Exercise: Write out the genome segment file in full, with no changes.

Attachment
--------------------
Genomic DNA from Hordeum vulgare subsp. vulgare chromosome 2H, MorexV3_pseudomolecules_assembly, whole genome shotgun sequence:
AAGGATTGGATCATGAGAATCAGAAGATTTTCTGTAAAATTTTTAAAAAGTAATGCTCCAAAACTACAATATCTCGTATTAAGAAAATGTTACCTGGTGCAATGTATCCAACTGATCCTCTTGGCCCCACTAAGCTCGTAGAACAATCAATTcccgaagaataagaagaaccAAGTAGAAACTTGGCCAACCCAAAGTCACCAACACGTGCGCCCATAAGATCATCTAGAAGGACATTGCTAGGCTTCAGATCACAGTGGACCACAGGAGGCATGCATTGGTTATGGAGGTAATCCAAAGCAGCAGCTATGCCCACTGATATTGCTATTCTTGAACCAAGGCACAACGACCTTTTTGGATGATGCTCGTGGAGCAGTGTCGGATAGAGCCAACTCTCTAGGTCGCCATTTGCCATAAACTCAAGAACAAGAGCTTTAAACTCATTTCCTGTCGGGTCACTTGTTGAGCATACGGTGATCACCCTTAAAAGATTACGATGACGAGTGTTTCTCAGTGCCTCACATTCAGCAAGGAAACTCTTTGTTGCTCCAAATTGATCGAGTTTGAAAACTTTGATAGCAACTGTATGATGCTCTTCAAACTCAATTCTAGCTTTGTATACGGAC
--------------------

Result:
Genomic DNA from Hordeum vulgare subsp. vulgare chromosome 2H, MorexV3_pseudomolecules_assembly, whole genome shotgun sequence:
AAGGATTGGATCATGAGAATCAGAAGATTTTCTGTAAAATTTTTAAAAAGTAATGCTCCAAAACTACAATATCTCGTATTAAGAAAATGTTACCTGGTGCAATGTATCCAACTGATCCTCTTGGCCCCACTAAGCTCGTAGAACAATCAATTcccgaagaataagaagaaccAAGTAGAAACTTGGCCAACCCAAAGTCACCAACACGTGCGCCCATAAGATCATCTAGAAGGACATTGCTAGGCTTCAGATCACAGTGGACCACAGGAGGCATGCATTGGTTATGGAGGTAATCCAAAGCAGCAGCTATGCCCACTGATATTGCTATTCTTGAACCAAGGCACAACGACCTTTTTGGATGATGCTCGTGGAGCAGTGTCGGATAGAGCCAACTCTCTAGGTCGCCATTTGCCATAAACTCAAGAACAAGAGCTTTAAACTCATTTCCTGTCGGGTCACTTGTTGAGCATACGGTGATCACCCTTAAAAGATTACGATGACGAGTGTTTCTCAGTGCCTCACATTCAGCAAGGAAACTCTTTGTTGCTCCAAATTGATCGAGTTTGAAAACTTTGATAGCAACTGTATGATGCTCTTCAAACTCAATTCTAGCTTTGTATACGGAC